What You Need to Know about Buying Foreclosed Homes

(AscendHealthy.com) – Are you hoping to save money on the purchase of a new-to-you home? If you’re out of options or just want more home for the amount you’re pre-approved to borrow, you may wish to consider purchasing a foreclosed home.

If a bank owns a foreclosed home and wants to be rid of it, they will be willing to part with it for much less than the actual value of the home. However, foreclosed home sales are on an “as is” basis, meaning you’re buying the home without a full picture of what problems the house might really have, and how much those issues could cost you to fix. For example, what if you have a defunct, leaking septic tank buried in your yard, and you have to have it removed just months after you purchase your foreclosed home? If you purchased your home as-is, you’ll be responsible for that cost — on top of your mortgage payment and usual bills.

This is why foreclosed homes can be a deal, but should also come with the warning caveat emptor, meaning buyer beware!

Foreclosed Home: What Is It?

A foreclosed home can come to market via several situations, but the actual “foreclosed” classification is determined by the state as well as where the home is in the process of foreclosure. Usually, a bank forecloses on a home after a buyer doesn’t make payments on it for 3-6 months. Depending on the state, this may or may not need to go through a judge.

A foreclosed home gets listed on the market for one or more of the following situations:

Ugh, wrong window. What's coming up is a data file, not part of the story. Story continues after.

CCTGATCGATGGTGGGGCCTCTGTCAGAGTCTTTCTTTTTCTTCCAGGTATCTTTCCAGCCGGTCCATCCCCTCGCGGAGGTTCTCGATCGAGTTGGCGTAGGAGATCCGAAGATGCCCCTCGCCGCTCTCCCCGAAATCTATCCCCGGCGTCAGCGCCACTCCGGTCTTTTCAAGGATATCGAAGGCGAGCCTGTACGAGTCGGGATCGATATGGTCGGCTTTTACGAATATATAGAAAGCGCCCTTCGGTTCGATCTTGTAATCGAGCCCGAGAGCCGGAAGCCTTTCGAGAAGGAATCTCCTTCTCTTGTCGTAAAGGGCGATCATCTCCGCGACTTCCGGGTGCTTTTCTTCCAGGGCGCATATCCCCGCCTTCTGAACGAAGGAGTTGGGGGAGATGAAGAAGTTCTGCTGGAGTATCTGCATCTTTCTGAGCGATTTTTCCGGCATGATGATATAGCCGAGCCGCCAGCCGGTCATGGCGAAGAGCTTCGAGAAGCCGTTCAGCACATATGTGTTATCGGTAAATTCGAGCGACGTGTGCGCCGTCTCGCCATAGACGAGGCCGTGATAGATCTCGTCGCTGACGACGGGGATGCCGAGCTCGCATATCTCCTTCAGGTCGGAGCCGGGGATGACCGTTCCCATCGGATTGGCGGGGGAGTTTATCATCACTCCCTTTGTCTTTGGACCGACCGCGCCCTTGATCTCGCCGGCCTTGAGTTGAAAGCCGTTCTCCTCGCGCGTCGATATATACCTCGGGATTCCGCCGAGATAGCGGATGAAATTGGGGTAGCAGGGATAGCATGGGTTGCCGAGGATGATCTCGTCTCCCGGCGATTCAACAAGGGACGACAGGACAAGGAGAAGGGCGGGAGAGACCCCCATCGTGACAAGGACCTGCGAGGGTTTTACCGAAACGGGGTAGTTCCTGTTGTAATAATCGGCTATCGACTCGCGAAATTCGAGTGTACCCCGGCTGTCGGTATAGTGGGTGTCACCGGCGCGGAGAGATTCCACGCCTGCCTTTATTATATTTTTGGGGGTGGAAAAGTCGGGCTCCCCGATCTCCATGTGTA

• The bank and homeowner made an agreement to sell the house, and the proceeds of the home sale go towards the mortgage principal.
  • The bank has possession of the home because the homeowner has signed it over.
  • The bank got a winning bid on a home at a foreclosure auction.
  • A state or local taxing authority has come into possession of the home because the homeowners failed to pay taxes.

Buying a Foreclosed Home: What Can Go Wrong?

If you’re purchasing a foreclosed home that went into foreclosure because the former homeowner couldn’t pay the mortgage, it’s likely that they could not afford to keep up with other household maintenance, either. While they may not have wished to neglect upkeep of their home, it happened due to lack of funds. This could result in water leaks, hidden damage, or poorly patched damages.

Additionally, the bank may have come into possession of the home while it was empty, and it may have sat for several seasons without proper winterizing or other weather-related adjustments that could result in damage if not performed.

A former homeowner may also feel angry or otherwise emotional over the prospect of losing their home. As a result, they might pour toxic chemicals in the drains or put holes in the walls. These risks are especially prevalent in homes purchased during auction sales, as you won’t get the chance to inspect the interior of the home prior to purchasing it.

You could also face back taxes on a home. Unless your paperwork with the bank says otherwise, you’ll owe any taxes inherited along with the home.

How Can You Avoid Problems When Purchasing a Foreclosed Home?

If possible, avoid purchasing at auction. Instead, make sure you can get a $300-$400 inspection — well worth it when you consider how much it could save you in repair costs. An inspection will reveal problems and damage, including issues with the HVAC system. You can also see if taxes are owed on the home by hiring a title search company to check for you.

If you can’t see inside the home or have a full inspection, you should check out the neighborhood and assess the condition of the home from the outside.

While buying a foreclosed home can be a risk, it can also be a great reward, instantly worth more than you paid for it as soon as it is yours.

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